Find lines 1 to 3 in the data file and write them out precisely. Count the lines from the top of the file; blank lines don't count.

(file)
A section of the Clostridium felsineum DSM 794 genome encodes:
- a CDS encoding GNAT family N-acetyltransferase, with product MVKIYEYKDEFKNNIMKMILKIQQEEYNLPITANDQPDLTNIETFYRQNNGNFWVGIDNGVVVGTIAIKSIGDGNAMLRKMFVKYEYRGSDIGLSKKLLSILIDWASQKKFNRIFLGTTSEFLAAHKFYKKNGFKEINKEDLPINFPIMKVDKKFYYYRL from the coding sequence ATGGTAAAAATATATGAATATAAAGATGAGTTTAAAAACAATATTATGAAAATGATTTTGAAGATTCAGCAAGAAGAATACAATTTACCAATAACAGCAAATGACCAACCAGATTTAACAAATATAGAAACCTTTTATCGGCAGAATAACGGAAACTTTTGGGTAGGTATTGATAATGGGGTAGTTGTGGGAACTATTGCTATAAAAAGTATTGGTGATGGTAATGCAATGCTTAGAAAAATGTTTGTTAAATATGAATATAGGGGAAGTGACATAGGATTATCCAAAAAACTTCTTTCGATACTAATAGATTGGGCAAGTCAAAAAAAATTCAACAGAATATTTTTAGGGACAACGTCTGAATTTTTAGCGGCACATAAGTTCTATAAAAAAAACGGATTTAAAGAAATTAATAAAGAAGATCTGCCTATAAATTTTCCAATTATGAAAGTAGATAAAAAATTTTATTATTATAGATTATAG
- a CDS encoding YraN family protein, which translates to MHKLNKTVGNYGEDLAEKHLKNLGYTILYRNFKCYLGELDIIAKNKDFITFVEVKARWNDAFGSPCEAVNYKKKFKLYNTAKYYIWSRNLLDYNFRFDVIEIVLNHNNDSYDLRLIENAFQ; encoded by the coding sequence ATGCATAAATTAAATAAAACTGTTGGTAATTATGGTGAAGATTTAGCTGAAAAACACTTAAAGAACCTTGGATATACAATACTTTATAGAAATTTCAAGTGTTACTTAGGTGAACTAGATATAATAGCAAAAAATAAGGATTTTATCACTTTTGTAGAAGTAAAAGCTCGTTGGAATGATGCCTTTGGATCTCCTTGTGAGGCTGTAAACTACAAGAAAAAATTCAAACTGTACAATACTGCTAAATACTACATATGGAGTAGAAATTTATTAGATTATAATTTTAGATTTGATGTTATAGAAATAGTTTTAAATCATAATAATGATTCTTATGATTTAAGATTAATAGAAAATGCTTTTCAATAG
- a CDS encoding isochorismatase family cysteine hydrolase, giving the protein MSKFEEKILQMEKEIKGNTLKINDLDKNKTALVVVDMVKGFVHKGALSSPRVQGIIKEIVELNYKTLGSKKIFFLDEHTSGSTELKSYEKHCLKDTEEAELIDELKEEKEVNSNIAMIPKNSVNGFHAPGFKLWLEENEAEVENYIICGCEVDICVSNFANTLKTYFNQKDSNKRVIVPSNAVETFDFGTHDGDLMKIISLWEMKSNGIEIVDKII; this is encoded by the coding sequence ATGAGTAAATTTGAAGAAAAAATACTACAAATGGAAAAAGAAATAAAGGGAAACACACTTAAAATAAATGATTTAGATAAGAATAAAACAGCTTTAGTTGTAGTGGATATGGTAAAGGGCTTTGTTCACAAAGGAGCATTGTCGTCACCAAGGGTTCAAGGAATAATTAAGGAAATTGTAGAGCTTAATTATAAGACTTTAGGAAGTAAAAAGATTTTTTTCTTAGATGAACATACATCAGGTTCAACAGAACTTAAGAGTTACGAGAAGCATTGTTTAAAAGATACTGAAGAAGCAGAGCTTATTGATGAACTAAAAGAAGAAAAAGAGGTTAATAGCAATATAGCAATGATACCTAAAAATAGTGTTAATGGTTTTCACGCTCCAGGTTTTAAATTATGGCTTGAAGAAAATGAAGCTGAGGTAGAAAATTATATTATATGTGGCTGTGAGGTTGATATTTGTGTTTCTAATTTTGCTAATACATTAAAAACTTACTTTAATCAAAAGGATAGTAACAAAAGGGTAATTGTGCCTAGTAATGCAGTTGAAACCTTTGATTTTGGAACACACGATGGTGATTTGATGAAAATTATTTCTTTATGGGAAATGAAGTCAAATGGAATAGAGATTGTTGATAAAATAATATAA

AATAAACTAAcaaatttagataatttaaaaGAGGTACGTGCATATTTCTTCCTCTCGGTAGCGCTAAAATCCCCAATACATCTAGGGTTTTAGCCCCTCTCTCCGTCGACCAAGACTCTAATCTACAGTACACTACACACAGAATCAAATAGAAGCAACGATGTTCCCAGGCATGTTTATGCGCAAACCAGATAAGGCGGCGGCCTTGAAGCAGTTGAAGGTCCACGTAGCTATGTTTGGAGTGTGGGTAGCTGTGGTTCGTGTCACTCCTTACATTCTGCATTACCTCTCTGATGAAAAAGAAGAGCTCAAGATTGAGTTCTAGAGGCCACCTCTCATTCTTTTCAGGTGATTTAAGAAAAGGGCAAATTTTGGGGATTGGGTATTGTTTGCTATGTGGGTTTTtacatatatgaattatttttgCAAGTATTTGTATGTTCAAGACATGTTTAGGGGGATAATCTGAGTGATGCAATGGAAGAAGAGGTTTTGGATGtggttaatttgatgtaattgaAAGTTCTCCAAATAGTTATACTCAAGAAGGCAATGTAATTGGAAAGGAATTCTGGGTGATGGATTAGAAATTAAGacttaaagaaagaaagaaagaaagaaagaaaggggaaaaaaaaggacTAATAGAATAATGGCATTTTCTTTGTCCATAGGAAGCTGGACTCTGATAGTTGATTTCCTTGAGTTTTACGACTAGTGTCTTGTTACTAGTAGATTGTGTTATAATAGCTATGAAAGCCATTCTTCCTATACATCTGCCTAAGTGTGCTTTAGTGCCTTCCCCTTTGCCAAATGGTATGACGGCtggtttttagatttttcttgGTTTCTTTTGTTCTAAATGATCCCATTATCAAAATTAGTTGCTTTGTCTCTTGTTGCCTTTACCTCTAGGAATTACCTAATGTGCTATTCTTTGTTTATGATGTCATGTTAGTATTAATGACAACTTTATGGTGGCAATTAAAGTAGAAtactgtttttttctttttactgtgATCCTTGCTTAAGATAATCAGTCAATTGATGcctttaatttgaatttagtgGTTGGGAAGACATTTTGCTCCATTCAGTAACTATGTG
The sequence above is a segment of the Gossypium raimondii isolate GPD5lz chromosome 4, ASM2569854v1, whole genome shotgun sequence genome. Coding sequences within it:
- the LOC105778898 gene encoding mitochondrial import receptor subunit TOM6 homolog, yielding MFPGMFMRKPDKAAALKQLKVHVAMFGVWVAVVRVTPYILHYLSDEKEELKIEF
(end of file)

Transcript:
A section of the Clostridium felsineum DSM 794 genome encodes:
- a CDS encoding GNAT family N-acetyltransferase, with product MVKIYEYKDEFKNNIMKMILKIQQEEYNLPITANDQPDLTNIETFYRQNNGNFWVGIDNGVVVGTIAIKSIGDGNAMLRKMFVKYEYRGSDIGLSKKLLSILIDWASQKKFNRIFLGTTSEFLAAHKFYKKNGFKEINKEDLPINFPIMKVDKKFYYYRL from the coding sequence ATGGTAAAAATATATGAATATAAAGATGAGTTTAAAAACAATATTATGAAAATGATTTTGAAGATTCAGCAAGAAGAATACAATTTACCAATAACAGCAAATGACCAACCAGATTTAACAAATATAGAAACCTTTTATCGGCAGAATAACGGAAACTTTTGGGTAGGTATTGATAATGGGGTAGTTGTGGGAACTATTGCTATAAAAAGTATTGGTGATGGTAATGCAATGCTTAGAAAAATGTTTGTTAAATATGAATATAGGGGAAGTGACATAGGATTATCCAAAAAACTTCTTTCGATACTAATAGATTGGGCAAGTCAAAAAAAATTCAACAGAATATTTTTAGGGACAACGTCTGAATTTTTAGCGGCACATAAGTTCTATAAAAAAAACGGATTTAAAGAAATTAATAAAGAAGATCTGCCTATAAATTTTCCAATTATGAAAGTAGATAAAAAATTTTATTATTATAGATTATAG
- a CDS encoding YraN family protein, which translates to MHKLNKTVGNYGEDLAEKHLKNLGYTILYRNFKCYLGELDIIAKNKDFITFVEVKARWNDAFGSPCEAVNYKKKFKLYNTAKYYIWSRNLLDYNFRFDVIEIVLNHNNDSYDLRLIENAFQ; encoded by the coding sequence ATGCATAAATTAAATAAAACTGTTGGTAATTATGGTGAAGATTTAGCTGAAAAACACTTAAAGAACCTTGGATATACAATACTTTATAGAAATTTCAAGTGTTACTTAGGTGAACTAGATATAATAGCAAAAAATAAGGATTTTATCACTTTTGTAGAAGTAAAAGCTCGTTGGAATGATGCCTTTGGATCTCCTTGTGAGGCTGTAAACTACAAGAAAAAATTCAAACTGTACAATACTGCTAAATACTACATATGGAGTAGAAATTTATTAGATTATAATTTTAGATTTGATGTTATAGAAATAGTTTTAAATCATAATAATGATTCTTATGATTTAAGATTAATAGAAAATGCTTTTCAATAG